Two academics from Goldsmiths, University of London are among 30 researchers to share £3.5 million in British Academy funding for innovative new work in the humanities and social sciences.
The highly sought-after Fellowships allow academics to focus on a major piece of work by obtaining time away from teaching and other commitments. In previous years, research undertaken by Mid-Career Fellows has led to critically-acclaimed books, big-budget documentaries and BBC radio shows.
Dejan Djokić is Professor of Modern History and Director of Research for the Department of History at Goldsmiths. His research interests lie in the modern history of the Balkans, in particular the political, social and cultural history of the former Yugoslavia.
Professor Djokić has been awarded £112,600 by the British Academy for the project Tito's Last Soldiers: 14th Military Police Battalion and the end of Yugoslavia, 1990-91. In a novel approach to history writing, he is combining methods of collective biography, autobiography, oral, social and micro history, with the intention of producing a book, public talks, and a stage play which reach audiences beyond academia.
His work traces Yugoslavia’s break-up through the experiences of army conscripts - members of the last Yugoslav generation - stationed in Slovenia at the time the war broke out in 1991. It draws on interviews with former soldiers across Yugoslavia’s complex ethnic and social make-up, as well as his own documents and recollections as an army conscript.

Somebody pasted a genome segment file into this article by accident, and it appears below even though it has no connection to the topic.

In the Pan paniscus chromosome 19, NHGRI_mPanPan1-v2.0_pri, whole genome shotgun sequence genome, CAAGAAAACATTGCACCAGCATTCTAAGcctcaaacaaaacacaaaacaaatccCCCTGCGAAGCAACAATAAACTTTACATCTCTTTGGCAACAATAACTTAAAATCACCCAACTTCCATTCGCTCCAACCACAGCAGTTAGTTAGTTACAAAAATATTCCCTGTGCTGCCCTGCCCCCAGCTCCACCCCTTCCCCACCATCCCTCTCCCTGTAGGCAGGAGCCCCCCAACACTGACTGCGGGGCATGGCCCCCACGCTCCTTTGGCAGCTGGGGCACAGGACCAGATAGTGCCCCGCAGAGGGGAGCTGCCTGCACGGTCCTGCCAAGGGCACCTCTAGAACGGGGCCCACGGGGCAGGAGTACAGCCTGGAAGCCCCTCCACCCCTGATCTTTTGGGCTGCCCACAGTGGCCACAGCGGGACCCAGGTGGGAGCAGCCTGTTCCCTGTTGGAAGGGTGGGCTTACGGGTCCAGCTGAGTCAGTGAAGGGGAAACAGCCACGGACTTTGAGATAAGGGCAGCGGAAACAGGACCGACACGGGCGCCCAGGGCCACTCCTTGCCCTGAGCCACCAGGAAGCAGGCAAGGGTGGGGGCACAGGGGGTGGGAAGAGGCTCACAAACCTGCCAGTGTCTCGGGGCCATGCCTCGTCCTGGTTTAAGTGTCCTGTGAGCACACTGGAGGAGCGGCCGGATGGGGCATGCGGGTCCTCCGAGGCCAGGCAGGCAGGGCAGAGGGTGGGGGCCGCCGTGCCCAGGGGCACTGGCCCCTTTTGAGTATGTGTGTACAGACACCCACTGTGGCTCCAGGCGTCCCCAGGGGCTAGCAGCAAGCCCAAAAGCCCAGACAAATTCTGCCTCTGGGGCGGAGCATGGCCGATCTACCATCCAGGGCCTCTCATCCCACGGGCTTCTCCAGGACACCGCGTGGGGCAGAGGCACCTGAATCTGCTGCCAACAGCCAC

Awarded £109,700 from the British Academy, Dr Michaela Benson’s project, Britain and its overseas citizens: from decolonisation to Brexit, explores who counts as British when ‘Britishness’ is conceptualised as being allied to an island nation, geographically bound by its borders. Britain’s overseas citizens are absent from such understanding, but what happens if these overseas citizens take centre stage within understandings of Britishness? The project will result in a monograph and a podcast series titled Who do we think we are? A story of Britain and its overseas citizens.
Dr Benson is Reader in Sociology at Goldsmiths and a leading scholar in research on British emigration and migrant lives, focussed on questions of citizenship, identity and belonging. She is Managing Editor of the journal The Sociological Review, and research leader for the project BrExpats: freedom of movement, citizenship and Brexit in the lives of Britons resident in the European Union.
Mid-Career Fellowships cover a period of 6-12 months and are designed both to support talented individual researchers with excellent research proposals, and to promote public understanding of – and engagement with – subjects in the humanities and social sciences.
The awards provide opportunities for scholars who have already established a significant track record as an excellent communicator and ‘champion’ in their field, and who are normally within no more than 15 years from completing their PhD. Mid-Career Fellows are required to demonstrate a commitment to public engagement and to communicate their project to a broad audience.